Province working on B.C. resort guide 

Whistler administrator part of task force spearheading project intended to help double size of tourism industry

As part of its quest to double tourism by 2013 the provincial government is putting together a guide on how to be a successful resort.

The idea is to find out what works and what doesn’t in resorts across the nation, throughout the U.S. and internationally, put it in a booklet, and let emerging and established resorts use it as a guide.

"The intent of the guide is to look at resort community planning, development and operations," said Whistler administrator Jim Godfrey, who is also on the B.C. Resort Task Force which is spearheading the project.

Overall tourism is a $9 billion industry to the province. About $2 billion of that comes from resorts and it is an area which many see as being open to growth.

So working on a best practices guide which would help increase revenue from areas such as Tofino, Fernie, and Rossland makes sense for the government.

"The government has concluded that there is a very large potential for on-going resort development in the province," said Don Leitch deputy minister in the Small Business and Economic Development Ministry.

It’s hoped, he said, that by clarifying issues surrounding resort development the guide will help resorts grow and excel.

Whistler, alone is responsible for $1 billion in annual tourism revenue.

But doubling the revenue from tourism will only be attainable, said Godfrey, with a strong strategic plan and more funding from the government.

"I think it would be extremely difficult to do in today’s environment (to reach the government target)," said Godfrey.

"It would require a well orchestrated plan and additional funding. Competition is intense and it is growing."

The $100,000 project, is being funded by the federal and provincial governments. Some members of the Resort Community Collaborative, an independent group, will also contribute. The project is in the process of hiring a consultant to put the guide together.

It’s likely, said Godfrey, that the guide will look at village design, and transportation to resorts and within resorts. It will also look at design standards, resort product and how you capitalize on the uniqueness of each individual resort, whether it be a summer resort or a winter resort.

Tourist accommodation will also be studied, along with marketing and how best to develop a tourist association that fits with the evolution of the community.

Another important area for resorts to look at will be the whole notion of local partnerships and how resorts go about developing partnerships.

"If you use Whistler as a example you realize that the Whistler product is a seamless experience, so if you have a good experience or a bad experience on the mountains it is still Whistler," said Godfrey. "If you have a good experience or a bad experience in the village it is still Whistler. So it is recognizing that in a resort community there are a number if different players and they all have to be partners in delivering a first class service to a very discerning public."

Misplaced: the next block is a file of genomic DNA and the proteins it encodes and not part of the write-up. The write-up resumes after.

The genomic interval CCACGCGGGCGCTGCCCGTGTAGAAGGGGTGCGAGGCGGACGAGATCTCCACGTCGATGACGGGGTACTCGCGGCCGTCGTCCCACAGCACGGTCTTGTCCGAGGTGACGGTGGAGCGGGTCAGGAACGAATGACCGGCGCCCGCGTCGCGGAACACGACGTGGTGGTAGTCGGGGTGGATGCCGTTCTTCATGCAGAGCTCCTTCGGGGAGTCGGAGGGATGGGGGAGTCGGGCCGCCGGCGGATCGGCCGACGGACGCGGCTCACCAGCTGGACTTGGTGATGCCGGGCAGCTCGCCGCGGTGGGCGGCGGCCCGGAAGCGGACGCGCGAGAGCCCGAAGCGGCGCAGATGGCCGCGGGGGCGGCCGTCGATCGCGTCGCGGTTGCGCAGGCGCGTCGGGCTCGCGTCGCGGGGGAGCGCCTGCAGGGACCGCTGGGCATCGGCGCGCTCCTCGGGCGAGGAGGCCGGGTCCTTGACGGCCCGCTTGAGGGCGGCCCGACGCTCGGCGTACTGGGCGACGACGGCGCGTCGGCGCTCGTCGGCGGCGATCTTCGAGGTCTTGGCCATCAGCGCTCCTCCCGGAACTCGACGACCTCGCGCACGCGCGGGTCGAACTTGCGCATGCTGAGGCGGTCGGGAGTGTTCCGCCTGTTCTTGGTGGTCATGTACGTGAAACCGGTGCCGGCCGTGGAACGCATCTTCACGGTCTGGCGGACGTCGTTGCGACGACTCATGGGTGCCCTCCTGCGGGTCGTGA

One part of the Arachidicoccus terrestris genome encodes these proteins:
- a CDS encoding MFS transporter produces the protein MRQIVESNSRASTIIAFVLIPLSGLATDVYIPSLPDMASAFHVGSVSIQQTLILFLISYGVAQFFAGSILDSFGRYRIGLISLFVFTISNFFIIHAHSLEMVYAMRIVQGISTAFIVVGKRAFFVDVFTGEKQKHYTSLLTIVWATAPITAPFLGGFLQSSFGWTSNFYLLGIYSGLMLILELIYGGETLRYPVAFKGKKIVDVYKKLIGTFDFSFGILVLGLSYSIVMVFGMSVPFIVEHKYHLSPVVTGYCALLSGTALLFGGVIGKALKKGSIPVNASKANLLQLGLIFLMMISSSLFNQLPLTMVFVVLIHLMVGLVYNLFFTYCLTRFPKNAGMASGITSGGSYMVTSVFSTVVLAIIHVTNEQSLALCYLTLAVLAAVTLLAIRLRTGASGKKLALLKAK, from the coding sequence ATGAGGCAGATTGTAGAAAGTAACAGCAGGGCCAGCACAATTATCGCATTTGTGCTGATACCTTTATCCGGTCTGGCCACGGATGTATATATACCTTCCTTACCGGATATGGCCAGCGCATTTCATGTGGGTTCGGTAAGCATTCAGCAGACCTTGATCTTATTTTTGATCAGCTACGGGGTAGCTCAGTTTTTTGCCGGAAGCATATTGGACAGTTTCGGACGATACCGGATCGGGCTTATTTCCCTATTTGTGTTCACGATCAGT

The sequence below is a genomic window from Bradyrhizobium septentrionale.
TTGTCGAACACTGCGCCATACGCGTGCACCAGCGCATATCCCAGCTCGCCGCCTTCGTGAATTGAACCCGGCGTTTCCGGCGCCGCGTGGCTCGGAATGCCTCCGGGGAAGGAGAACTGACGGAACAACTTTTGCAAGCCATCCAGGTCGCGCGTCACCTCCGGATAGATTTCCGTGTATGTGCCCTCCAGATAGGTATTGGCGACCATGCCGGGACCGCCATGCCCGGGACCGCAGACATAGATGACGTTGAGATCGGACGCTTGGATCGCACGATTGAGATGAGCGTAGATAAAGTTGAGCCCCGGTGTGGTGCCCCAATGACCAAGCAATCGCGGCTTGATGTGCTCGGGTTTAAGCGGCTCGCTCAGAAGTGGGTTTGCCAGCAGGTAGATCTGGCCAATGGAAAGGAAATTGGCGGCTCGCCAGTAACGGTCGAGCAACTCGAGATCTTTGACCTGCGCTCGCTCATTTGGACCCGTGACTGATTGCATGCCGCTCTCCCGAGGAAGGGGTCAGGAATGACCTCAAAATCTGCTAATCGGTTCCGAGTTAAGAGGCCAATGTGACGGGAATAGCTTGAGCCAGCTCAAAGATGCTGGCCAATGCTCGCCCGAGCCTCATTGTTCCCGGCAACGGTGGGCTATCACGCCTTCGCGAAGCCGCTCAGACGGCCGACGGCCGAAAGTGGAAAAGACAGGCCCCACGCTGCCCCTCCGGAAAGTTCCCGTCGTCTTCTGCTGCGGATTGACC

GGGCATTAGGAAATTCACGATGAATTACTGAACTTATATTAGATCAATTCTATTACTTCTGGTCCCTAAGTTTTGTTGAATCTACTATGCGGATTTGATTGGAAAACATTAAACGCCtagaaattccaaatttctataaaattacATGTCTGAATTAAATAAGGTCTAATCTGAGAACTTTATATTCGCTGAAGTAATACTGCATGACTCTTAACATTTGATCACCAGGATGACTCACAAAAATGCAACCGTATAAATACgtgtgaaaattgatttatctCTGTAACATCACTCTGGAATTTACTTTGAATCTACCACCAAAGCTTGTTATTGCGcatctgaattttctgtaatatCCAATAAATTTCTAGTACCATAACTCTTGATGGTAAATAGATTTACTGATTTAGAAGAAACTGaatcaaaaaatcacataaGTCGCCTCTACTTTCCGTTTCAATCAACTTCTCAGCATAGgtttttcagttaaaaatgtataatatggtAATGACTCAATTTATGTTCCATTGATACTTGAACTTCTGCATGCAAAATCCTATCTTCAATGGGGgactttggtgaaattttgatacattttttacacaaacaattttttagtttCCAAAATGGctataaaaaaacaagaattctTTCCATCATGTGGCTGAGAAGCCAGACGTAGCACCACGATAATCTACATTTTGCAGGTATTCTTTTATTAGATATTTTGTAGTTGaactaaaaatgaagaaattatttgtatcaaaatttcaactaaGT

The guide will also look at community issues such as how to keep it affordable, what facilities are needed to sustain a community, what programs are needed and how to provide sustainable housing for residents.

Environmental practices will be studied too. With tourism having a greater and greater impact on the environment it’s necessary to make sure development is sustainable.

If resorts don’t take care they might come under the same criticism and scrutiny that resource extraction companies have come under in the past.

While many of these issues have already been dealt with in Whistler, Godfrey said there is still room to grow and improve.

"Although we are a mature resort there is always a need to take a look at how we do things and to learn from others and to tweak ourselves so that we are able to perform in a very competitive environment."

But in the end the guide, due out this fall, will be simply a guide, said Godfrey.

"It is not meant to be a cookie cutter approach where everything looks the same," he said.

"You don’t want to take away from the individuality of any particular community. You’ve got to recognize that every community is different and every community has its own assets.

"(The question is) how do you capitalize on those assets from a best practices perspective."

Some may wonder why successful resorts would want to share their wining strategies in this time of intense competition for tourism dollars.

Resorts describe their approach to the issue as "co-opitition" said Godfrey.

"Resort communities, although they compete with each other, they also share a lot with each other and we each learn from each other," he said.

"So if Fernie had a great idea or great practice or Aspen does something really well that is an opportunity for us all to learn and benefit from."

The guide is not the whole answer in keeping up with trends in the tourism market. But as part of a plan to attain provincial goals it is an important step.

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